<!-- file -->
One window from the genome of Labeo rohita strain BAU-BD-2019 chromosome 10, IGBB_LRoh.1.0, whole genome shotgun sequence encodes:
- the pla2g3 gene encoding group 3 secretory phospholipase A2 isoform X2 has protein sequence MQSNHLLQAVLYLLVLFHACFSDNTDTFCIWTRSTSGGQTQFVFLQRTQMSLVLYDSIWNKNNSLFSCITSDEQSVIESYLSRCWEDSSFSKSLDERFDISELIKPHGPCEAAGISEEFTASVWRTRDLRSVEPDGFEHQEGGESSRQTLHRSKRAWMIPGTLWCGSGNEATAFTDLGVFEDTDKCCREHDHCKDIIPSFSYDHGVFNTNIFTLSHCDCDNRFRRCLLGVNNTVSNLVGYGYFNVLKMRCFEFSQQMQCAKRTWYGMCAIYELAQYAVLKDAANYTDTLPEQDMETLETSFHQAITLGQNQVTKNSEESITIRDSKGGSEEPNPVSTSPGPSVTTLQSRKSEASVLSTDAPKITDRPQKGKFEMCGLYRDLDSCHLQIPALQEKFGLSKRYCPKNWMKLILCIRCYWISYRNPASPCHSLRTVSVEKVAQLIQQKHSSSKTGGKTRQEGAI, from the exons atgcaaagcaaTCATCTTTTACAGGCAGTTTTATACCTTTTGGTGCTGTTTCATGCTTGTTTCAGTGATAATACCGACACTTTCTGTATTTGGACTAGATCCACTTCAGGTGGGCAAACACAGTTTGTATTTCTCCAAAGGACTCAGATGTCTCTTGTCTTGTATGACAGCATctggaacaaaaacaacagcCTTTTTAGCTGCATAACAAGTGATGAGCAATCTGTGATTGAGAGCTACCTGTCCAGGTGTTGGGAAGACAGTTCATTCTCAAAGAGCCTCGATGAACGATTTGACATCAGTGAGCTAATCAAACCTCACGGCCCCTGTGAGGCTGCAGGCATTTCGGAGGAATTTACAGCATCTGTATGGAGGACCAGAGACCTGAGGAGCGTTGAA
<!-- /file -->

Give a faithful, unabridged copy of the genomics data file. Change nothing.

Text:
One window from the genome of Labeo rohita strain BAU-BD-2019 chromosome 10, IGBB_LRoh.1.0, whole genome shotgun sequence encodes:
- the pla2g3 gene encoding group 3 secretory phospholipase A2 isoform X2 has protein sequence MQSNHLLQAVLYLLVLFHACFSDNTDTFCIWTRSTSGGQTQFVFLQRTQMSLVLYDSIWNKNNSLFSCITSDEQSVIESYLSRCWEDSSFSKSLDERFDISELIKPHGPCEAAGISEEFTASVWRTRDLRSVEPDGFEHQEGGESSRQTLHRSKRAWMIPGTLWCGSGNEATAFTDLGVFEDTDKCCREHDHCKDIIPSFSYDHGVFNTNIFTLSHCDCDNRFRRCLLGVNNTVSNLVGYGYFNVLKMRCFEFSQQMQCAKRTWYGMCAIYELAQYAVLKDAANYTDTLPEQDMETLETSFHQAITLGQNQVTKNSEESITIRDSKGGSEEPNPVSTSPGPSVTTLQSRKSEASVLSTDAPKITDRPQKGKFEMCGLYRDLDSCHLQIPALQEKFGLSKRYCPKNWMKLILCIRCYWISYRNPASPCHSLRTVSVEKVAQLIQQKHSSSKTGGKTRQEGAI, from the exons atgcaaagcaaTCATCTTTTACAGGCAGTTTTATACCTTTTGGTGCTGTTTCATGCTTGTTTCAGTGATAATACCGACACTTTCTGTATTTGGACTAGATCCACTTCAGGTGGGCAAACACAGTTTGTATTTCTCCAAAGGACTCAGATGTCTCTTGTCTTGTATGACAGCATctggaacaaaaacaacagcCTTTTTAGCTGCATAACAAGTGATGAGCAATCTGTGATTGAGAGCTACCTGTCCAGGTGTTGGGAAGACAGTTCATTCTCAAAGAGCCTCGATGAACGATTTGACATCAGTGAGCTAATCAAACCTCACGGCCCCTGTGAGGCTGCAGGCATTTCGGAGGAATTTACAGCATCTGTATGGAGGACCAGAGACCTGAGGAGCGTTGAA